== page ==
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Chalk one up for the rascals

By By Bob Martin, The Alabama Scene
The antics of Alabama legislators may be unsurpassed in the annals of history…physical assaults on the Senate floor…sex after midnight in the old House chamber…smoking pot in the capitol dome…driving drunk on the wrong side of I-65…packing pistols during House debate…all those nasty DUIs and traffic infractions…and the list could continue ad infinitum.
Last week another of those pesky DUI charges surfaced, this time tagging the Senate’s Democratic Majority Leader, Sen. Zeb Little of Cullman. I thought he had a driver. If that’s the case I suggest he start using those services. If not he should get one.
Sen. Little has not been convicted and is due his day in court. He did refuse to submit to the sobriety test which automatically suspends his already expired driver’s license for 90 days. However, he was also charged with violating the open container law and failure to stop for an emergency vehicle. All but the expired license, probably the most important document people carry, fall under the phrase many could express… “There, but for the grace of God, go I.” The license…well, I can’t explain that one.
Little apologized for his actions and said he takes full responsibility for what he did. “What I did was wrong, dangerous and irresponsible. I am prepared to accept the consequences. I apologize to the people of my district, but most of all, I apologize to my wife and children, who deserve so much better from me than this.”
He should have added an apology to the legislative institution of government he represents as should those in the past who have damaged its reputation. But despite all the imperfect people who make their way into its halls, the legislature remains the branch which is truly representative of the people.
Court rejects governor’s power play
Last week the Alabama Supreme Court rejected an intrusion against the people’s power by Gov. Bob Riley. The governor had sought to expand the very limited line item veto power he has in the budgeting process to include the authority to veto much larger chunks of state appropriations. Here’s how our constitution reads: “The governor shall have power to approve or disapprove any item or items of any appropriation bill embracing distinct items, and the part or the parts of the bill approved shall be the law, and the item or items disapproved shall be void, unless re-passed according to the rules and limitations prescribed for the passage of bills over the executive veto; and he shall in writing state specifically the item or items he disapproves, setting the same out in full in his message.”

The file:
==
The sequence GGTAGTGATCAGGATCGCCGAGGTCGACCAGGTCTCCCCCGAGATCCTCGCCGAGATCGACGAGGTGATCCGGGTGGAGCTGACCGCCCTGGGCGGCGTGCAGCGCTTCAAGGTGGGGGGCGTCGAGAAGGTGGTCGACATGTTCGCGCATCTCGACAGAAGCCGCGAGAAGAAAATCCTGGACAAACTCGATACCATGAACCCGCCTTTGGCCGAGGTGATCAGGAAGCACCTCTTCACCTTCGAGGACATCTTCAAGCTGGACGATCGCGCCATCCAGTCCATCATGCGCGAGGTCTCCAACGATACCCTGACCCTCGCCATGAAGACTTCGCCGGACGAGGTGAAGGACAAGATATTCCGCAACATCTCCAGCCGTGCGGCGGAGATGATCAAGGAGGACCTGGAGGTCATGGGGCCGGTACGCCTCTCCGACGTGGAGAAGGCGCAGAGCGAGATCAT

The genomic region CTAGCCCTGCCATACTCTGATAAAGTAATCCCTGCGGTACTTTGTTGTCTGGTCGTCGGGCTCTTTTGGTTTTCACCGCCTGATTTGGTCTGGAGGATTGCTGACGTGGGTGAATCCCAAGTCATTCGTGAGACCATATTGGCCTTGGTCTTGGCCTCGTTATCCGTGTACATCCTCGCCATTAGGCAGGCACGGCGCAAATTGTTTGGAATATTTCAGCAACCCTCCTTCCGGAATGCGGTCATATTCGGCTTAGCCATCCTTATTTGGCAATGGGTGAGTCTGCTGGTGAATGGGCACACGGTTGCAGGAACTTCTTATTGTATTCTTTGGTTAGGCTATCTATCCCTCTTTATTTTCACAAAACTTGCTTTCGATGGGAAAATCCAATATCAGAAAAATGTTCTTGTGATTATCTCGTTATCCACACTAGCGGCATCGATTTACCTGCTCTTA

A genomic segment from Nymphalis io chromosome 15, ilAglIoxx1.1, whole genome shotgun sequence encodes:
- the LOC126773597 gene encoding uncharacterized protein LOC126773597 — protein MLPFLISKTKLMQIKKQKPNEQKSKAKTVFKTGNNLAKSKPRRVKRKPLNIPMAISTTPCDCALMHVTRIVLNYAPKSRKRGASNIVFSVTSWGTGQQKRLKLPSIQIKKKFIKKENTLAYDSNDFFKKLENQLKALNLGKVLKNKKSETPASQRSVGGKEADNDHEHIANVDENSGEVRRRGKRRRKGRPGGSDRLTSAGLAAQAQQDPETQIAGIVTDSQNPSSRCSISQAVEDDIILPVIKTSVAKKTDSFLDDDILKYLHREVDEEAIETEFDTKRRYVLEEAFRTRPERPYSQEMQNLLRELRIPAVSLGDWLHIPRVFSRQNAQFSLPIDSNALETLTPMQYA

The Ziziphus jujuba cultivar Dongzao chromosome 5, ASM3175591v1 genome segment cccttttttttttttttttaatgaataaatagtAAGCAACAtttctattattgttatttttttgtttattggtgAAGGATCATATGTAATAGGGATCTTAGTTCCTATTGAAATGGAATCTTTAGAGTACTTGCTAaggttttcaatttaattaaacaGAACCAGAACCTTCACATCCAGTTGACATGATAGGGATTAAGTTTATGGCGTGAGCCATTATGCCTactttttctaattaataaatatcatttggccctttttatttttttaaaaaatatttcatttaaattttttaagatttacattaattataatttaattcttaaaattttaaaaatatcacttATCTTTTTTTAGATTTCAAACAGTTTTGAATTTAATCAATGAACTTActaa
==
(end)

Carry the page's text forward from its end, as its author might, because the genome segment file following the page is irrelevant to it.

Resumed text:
Last year lawmakers used Riley’s numbers to draft the budgets even though their own money crunches projected less revenue. They put in some protection against cuts in the funding for six social service agencies if the governor’s projections fell short. The legislature then provided full appropriations for those agencies but reduced other agency budgets by17.5 percent, the projected shortfall if the revenue didn’t add up to what the governor had predicted.
Riley then attempted to use the line-item veto to strike the 17.5 percent language. Saying “we used your numbers governor,” legislators sued and at the trial court level Montgomery County Circuit Judge Truman Hobbs Jr. agreed with the lawmakers. Riley appealed and the Supreme Court affirmed Hobbs’ ruling 9-0. The high court said Riley did not meet the constitutional requirements for a line-item veto and rejected his argument that the bill undermined his authority to deal with funding shortages.
Riley may not be a lawyer, but he has plenty of them on board and they should have advised him of the unlikely success of this futile effort. Perhaps someone should check on just how much this little episode cost the taxpayers.
Riley told the AP last week that the ruling could have had a crippling impact on prisons and other programs if they had to lose 17.5 percent of their budgets. But alas, the governor is saved by a fairy godfather in the form of …guess what…the Obama stimulus package and suddenly his inflated budget numbers are forgotten as federal money flows freely throughout the government in BamaLand.
Look out though. Drayton Nabers has already commandeered a million of it and there are other lawyers and lobbyists standing in line.